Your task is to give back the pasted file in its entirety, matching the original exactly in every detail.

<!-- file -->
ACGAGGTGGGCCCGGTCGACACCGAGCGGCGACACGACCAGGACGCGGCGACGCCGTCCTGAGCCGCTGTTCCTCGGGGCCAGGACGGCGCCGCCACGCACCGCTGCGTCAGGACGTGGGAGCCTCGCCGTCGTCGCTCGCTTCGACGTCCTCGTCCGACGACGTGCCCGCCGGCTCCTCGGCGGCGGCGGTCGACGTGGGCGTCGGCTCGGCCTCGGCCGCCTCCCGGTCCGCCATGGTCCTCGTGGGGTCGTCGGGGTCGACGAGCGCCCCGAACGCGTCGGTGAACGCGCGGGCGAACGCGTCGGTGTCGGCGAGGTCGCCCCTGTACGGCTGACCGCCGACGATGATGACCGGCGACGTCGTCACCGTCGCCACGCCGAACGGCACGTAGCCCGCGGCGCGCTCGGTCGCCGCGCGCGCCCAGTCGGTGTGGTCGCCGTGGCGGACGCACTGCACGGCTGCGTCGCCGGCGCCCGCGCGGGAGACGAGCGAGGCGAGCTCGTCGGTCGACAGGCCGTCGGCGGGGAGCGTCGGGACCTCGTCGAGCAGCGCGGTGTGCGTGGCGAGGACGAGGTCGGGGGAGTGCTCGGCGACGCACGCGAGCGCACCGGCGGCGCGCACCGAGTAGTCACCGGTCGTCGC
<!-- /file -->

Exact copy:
ACGAGGTGGGCCCGGTCGACACCGAGCGGCGACACGACCAGGACGCGGCGACGCCGTCCTGAGCCGCTGTTCCTCGGGGCCAGGACGGCGCCGCCACGCACCGCTGCGTCAGGACGTGGGAGCCTCGCCGTCGTCGCTCGCTTCGACGTCCTCGTCCGACGACGTGCCCGCCGGCTCCTCGGCGGCGGCGGTCGACGTGGGCGTCGGCTCGGCCTCGGCCGCCTCCCGGTCCGCCATGGTCCTCGTGGGGTCGTCGGGGTCGACGAGCGCCCCGAACGCGTCGGTGAACGCGCGGGCGAACGCGTCGGTGTCGGCGAGGTCGCCCCTGTACGGCTGACCGCCGACGATGATGACCGGCGACGTCGTCACCGTCGCCACGCCGAACGGCACGTAGCCCGCGGCGCGCTCGGTCGCCGCGCGCGCCCAGTCGGTGTGGTCGCCGTGGCGGACGCACTGCACGGCTGCGTCGCCGGCGCCCGCGCGGGAGACGAGCGAGGCGAGCTCGTCGGTCGACAGGCCGTCGGCGGGGAGCGTCGGGACCTCGTCGAGCAGCGCGGTGTGCGTGGCGAGGACGAGGTCGGGGGAGTGCTCGGCGACGCACGCGAGCGCACCGGCGGCGCGCACCGAGTAGTCACCGGTCGTCGC